Published by the Students of Johns Hopkins since 1896
February 4, 2023

It disturbs us to learn that the Office of Residential Life might be engaging in censorial activities with regard to dormitory flyering. These ads are deemed to contain inappropriate content. Of course, this is not a free speech issue (in the constitutional sense) and the administration has the right to ban material that is genuinely offensive and demeaning. Last year when the Objectivist Club insultingly posted the controversial Danish cartoons of Muhammad, that certainly warranted the exclusion of the posters from the dorms.

However, other situations have arisen in relation to campus comedy groups that concern us. Recently, the Buttered Niblets attempt to advertise their play Sex a.k.a. Weiners and Boobs was rebuffed by ResLife. Last October, the HOP experienced similar treatment for a flyer promoting the event "Laff Your Ass Off." Such language should hardly give pause to the 18-20-year-olds who reside in the dorms.

Not only are ResLife's decisions in regard to appropriateness questionable, but also such subjective rulings are made by a single individual, ResLife's director Shelly Fickau. When one person is the arbiter of what is acceptable and unacceptable for students' eyes, fairness and consistency are nearly impossible to achieve.

When questioned about the ResLife sponsored Condom Bingo, Fickau distinguished between programs that are educational in nature as opposed to those that constitute entertainment. We find such a distinction dubious if not altogether arbitrary. Whether a program is intended to enlighten or delight is irrelevant when deciding what advertisement is appropriate to post. In additional, it is laughable to imply that the organizers of Condom Bingo intended it to be completely devoid of entertainment value.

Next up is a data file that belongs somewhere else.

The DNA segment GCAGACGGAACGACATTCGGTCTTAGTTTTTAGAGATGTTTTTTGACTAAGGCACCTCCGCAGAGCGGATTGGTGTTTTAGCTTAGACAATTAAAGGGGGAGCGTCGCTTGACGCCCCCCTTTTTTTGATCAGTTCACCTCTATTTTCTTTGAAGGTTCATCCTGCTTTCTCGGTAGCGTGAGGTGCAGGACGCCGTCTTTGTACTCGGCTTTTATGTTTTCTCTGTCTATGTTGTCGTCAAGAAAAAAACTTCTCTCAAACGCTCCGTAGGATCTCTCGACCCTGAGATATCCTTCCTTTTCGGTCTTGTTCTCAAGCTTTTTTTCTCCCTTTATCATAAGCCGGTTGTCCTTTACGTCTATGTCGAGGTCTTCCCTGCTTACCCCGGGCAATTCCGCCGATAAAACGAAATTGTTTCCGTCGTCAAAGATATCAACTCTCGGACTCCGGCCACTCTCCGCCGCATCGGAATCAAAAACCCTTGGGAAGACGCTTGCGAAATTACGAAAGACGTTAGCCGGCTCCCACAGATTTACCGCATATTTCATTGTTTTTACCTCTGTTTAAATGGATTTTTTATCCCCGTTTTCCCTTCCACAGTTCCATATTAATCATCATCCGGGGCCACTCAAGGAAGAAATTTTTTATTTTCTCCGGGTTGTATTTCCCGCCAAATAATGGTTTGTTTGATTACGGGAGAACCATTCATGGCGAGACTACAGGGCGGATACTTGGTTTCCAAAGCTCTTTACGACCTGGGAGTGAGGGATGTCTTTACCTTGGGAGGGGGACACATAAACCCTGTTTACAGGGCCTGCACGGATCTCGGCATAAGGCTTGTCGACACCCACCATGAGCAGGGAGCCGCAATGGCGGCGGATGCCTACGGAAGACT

We suggest that in order to prevent unreasonable exclusion of student flyers, the University's perspective on what content is offensive or vulgar be made explicit. While there is an existing policy available online and in the academic manual, content that is intolerable is not clearly stated. Instead, the policy refers to "pornographic," "harassing" or threatening material. How the Buttered Niblets' or the HOP's flyers could fit within that description is beyond the understanding of we mortals.

While we understand that it is difficult to demarcate what is acceptable and what is not, a clearer policy should be developed. Any disagreement will thenceforth concern the policy itself and not its application. We also recommend that student groups have an opportunity to appeal decisions by the ResLife office if they are not content with the ruling.

Censorship, particularly on questionable moral grounds, is something the University should strive to avoid. Students should be consulted in drafting a new set of regulations that more completely reflect the maturity of a college campus. We need not fear sexual language; indeed to do so seems the most egregious folly.

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